“Prairie Night Sky II” is now part of the “Collection of Global Affairs Canada”…
…and I have the official word that we (the artists whose work was selected during the submission process can share the great news…
How did this happen? I am still reeling from the whirlwind experience but will try to share my story with you. Let’s see:
It all started on February 15th. I received a special email from the Saskatchewan Craft Council asking me if I had any larger works that might be included in a selection of works from the prairies. Apparently, Global Affairs Canada felt that artists from the Canadian Prairies are under-represented in the collection of art works that adorn the Canadian Embassies around the world. The reason I briefly hesitated before I said “yes” was that my studio is pretty much all packed up in anticipation of the move we had planned last year before the sale of our property fell through. But that is is a whole different story!
Of course I said yes to the inviation to submit, especially since somehow the artists were pre-selected. One does not pass on such a great opportunity, no matter how small the chance mighy be to make the final cut.
It took a singificant amount of shifting of boxes to clear space on the design wall to create up-to-date photographs of the four pieces I selected for this submission. The Family Day long weekend was spent getting the images ready, sizing them to the specifications sent by the SK Craft Council, updating my CV, reviewing my bio, composing a new statement for the selection of works and creating detailed descriptions of each piece.
I uploaded the information to Dropbox and settled in for the long wait… that wasn’t long at all. Two weeks later, it had been a snowy weekend, I received the phone call that “Prairie Night Sky II” was selected to go to Ottawa to a final jury session at the National Gallery where the curator and representatives from Global Affairs Canada would view the pieces and reach a final decision that may or may not lead to a purchase. Well, once our community was cleared of the snow and we could make it out I didn’t take any chances and delivered the piece in person to the SK Craft Council. Thank goodness, it appeeared I made it to Saskatoon in time to go on the truck to Ottawa at the beginning of the following week.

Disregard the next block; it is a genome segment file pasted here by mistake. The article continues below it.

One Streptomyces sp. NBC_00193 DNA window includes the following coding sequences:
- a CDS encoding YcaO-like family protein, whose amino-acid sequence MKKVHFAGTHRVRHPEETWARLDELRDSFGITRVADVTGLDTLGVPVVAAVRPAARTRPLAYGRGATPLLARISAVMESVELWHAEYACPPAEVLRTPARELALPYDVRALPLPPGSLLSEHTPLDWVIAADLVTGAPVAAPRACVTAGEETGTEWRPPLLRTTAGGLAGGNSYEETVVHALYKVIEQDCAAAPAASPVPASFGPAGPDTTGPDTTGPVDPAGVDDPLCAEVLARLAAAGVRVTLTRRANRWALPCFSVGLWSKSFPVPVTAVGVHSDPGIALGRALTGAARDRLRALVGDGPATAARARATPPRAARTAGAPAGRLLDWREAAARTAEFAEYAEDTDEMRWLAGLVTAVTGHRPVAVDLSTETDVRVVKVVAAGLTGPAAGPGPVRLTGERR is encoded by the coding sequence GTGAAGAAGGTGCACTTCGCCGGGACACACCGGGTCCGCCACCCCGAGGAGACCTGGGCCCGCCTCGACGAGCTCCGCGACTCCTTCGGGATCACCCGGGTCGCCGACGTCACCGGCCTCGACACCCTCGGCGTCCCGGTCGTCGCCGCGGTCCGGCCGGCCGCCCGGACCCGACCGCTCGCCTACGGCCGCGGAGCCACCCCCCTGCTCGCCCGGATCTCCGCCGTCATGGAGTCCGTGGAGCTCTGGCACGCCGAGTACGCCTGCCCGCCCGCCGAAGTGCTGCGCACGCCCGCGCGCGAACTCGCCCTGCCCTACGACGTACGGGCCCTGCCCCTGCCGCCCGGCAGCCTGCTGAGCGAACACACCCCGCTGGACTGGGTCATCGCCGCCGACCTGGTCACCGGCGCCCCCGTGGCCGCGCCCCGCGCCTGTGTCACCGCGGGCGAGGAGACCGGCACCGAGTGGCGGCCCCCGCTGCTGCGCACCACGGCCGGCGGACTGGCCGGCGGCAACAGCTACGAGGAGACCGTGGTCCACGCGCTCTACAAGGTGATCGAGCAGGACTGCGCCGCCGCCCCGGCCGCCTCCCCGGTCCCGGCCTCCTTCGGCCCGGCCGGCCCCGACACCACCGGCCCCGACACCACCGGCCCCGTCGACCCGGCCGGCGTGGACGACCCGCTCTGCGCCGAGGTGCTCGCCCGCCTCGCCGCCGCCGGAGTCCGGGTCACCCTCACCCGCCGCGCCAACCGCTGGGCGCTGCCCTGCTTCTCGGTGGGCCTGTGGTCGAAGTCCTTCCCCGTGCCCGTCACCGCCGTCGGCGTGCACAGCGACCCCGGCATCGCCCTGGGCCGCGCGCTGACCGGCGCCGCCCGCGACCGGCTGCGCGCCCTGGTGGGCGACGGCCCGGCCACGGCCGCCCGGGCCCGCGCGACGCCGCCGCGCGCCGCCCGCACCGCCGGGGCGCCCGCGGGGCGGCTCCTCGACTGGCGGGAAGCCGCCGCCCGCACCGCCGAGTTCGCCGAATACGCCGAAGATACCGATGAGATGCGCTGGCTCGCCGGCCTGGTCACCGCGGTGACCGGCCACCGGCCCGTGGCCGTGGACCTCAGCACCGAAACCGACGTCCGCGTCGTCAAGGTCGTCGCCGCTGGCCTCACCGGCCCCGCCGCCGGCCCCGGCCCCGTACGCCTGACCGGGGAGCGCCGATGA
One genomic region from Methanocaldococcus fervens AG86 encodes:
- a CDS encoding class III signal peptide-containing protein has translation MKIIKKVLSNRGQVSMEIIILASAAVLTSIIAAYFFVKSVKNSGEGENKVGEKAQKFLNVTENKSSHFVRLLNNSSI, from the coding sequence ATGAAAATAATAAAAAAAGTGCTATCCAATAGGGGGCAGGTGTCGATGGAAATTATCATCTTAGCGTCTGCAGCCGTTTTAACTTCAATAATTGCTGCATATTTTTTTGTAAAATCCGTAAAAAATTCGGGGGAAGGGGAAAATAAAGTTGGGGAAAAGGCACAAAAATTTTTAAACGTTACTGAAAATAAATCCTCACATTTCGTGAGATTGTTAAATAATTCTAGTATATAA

Cautious words from the ED reminded me that not all works will be selected but “it is always good to have one’s work seen by the curator of the National Gallery…”. I was prepared to return in early April to pick up my tighly rolled textile art piece with the knowledge that the curator of the National Gallery had laid eyes on my work. I know, I sound a bit cynical but I want to mention that I have been through other jury selections where my work did not make the final selection, however none as momentous as this one! I knew I would be OK either way.
Imagine my surprise when a couple of weeks ago I received the official email from the Saskatchewan Craft Council that my piece was selected for purchase by Global Affairs Canada! Attached to the email was a concise and easy to fill in contract that asked for my signature to finalize the process. I had to send three copies to the liaison at Global Affairs and was asked to keep the news quiet for now until all contracts had been returned.
Today I received word that “the cheque is in the mail” and that it was now time to go ahead and share our great news via social media. It’s exciting to know that one’s work is going to travel to places that I will never get to.
Here is what was shared in today’s email: “Global Affairs asks that artists use the credit “Collection of Global Affairs Canada”. The reason for this is that it may take a few months for the piece to find a home in one of the Embassies, Consulate Generals or Official Residences abroad. Pieces also tend to move every 5-10 years or so, so a general credit is the best recommendation to keep things current on an artist C.V.”
Celebrate with me! Enjoy your favourite cuppa or glass of vino… Have a great weekend, everyone!